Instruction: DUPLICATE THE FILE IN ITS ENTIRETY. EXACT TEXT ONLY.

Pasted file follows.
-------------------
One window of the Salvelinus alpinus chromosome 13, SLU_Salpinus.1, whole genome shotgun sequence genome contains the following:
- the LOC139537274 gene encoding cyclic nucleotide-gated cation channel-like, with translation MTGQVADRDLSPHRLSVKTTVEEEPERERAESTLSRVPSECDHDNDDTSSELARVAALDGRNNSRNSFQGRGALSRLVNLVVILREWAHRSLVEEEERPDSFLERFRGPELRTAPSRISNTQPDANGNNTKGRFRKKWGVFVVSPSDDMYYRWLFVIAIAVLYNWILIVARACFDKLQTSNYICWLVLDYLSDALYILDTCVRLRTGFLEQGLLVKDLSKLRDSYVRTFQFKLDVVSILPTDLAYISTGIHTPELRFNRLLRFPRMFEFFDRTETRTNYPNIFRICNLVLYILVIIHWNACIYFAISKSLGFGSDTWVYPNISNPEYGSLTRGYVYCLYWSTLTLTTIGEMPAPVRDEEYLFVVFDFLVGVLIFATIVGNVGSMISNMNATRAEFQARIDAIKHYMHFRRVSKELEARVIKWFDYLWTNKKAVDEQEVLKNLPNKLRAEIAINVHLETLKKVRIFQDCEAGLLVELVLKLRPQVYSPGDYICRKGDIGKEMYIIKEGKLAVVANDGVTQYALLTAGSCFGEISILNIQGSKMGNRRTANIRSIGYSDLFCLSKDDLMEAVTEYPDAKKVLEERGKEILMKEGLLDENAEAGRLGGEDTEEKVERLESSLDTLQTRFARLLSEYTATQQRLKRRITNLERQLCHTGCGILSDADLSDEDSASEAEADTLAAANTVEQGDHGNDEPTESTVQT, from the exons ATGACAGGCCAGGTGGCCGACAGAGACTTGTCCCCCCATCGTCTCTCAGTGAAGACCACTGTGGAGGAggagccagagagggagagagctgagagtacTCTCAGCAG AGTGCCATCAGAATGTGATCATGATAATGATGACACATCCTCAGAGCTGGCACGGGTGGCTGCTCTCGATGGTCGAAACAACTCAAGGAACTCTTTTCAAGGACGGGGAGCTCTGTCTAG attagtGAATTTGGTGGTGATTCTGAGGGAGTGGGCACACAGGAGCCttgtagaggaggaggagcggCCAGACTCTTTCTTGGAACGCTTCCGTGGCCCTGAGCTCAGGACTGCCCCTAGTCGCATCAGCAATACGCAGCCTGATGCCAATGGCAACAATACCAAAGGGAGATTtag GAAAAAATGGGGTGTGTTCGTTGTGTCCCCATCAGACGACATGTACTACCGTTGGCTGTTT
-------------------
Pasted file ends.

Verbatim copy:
One window of the Salvelinus alpinus chromosome 13, SLU_Salpinus.1, whole genome shotgun sequence genome contains the following:
- the LOC139537274 gene encoding cyclic nucleotide-gated cation channel-like, with translation MTGQVADRDLSPHRLSVKTTVEEEPERERAESTLSRVPSECDHDNDDTSSELARVAALDGRNNSRNSFQGRGALSRLVNLVVILREWAHRSLVEEEERPDSFLERFRGPELRTAPSRISNTQPDANGNNTKGRFRKKWGVFVVSPSDDMYYRWLFVIAIAVLYNWILIVARACFDKLQTSNYICWLVLDYLSDALYILDTCVRLRTGFLEQGLLVKDLSKLRDSYVRTFQFKLDVVSILPTDLAYISTGIHTPELRFNRLLRFPRMFEFFDRTETRTNYPNIFRICNLVLYILVIIHWNACIYFAISKSLGFGSDTWVYPNISNPEYGSLTRGYVYCLYWSTLTLTTIGEMPAPVRDEEYLFVVFDFLVGVLIFATIVGNVGSMISNMNATRAEFQARIDAIKHYMHFRRVSKELEARVIKWFDYLWTNKKAVDEQEVLKNLPNKLRAEIAINVHLETLKKVRIFQDCEAGLLVELVLKLRPQVYSPGDYICRKGDIGKEMYIIKEGKLAVVANDGVTQYALLTAGSCFGEISILNIQGSKMGNRRTANIRSIGYSDLFCLSKDDLMEAVTEYPDAKKVLEERGKEILMKEGLLDENAEAGRLGGEDTEEKVERLESSLDTLQTRFARLLSEYTATQQRLKRRITNLERQLCHTGCGILSDADLSDEDSASEAEADTLAAANTVEQGDHGNDEPTESTVQT, from the exons ATGACAGGCCAGGTGGCCGACAGAGACTTGTCCCCCCATCGTCTCTCAGTGAAGACCACTGTGGAGGAggagccagagagggagagagctgagagtacTCTCAGCAG AGTGCCATCAGAATGTGATCATGATAATGATGACACATCCTCAGAGCTGGCACGGGTGGCTGCTCTCGATGGTCGAAACAACTCAAGGAACTCTTTTCAAGGACGGGGAGCTCTGTCTAG attagtGAATTTGGTGGTGATTCTGAGGGAGTGGGCACACAGGAGCCttgtagaggaggaggagcggCCAGACTCTTTCTTGGAACGCTTCCGTGGCCCTGAGCTCAGGACTGCCCCTAGTCGCATCAGCAATACGCAGCCTGATGCCAATGGCAACAATACCAAAGGGAGATTtag GAAAAAATGGGGTGTGTTCGTTGTGTCCCCATCAGACGACATGTACTACCGTTGGCTGTTT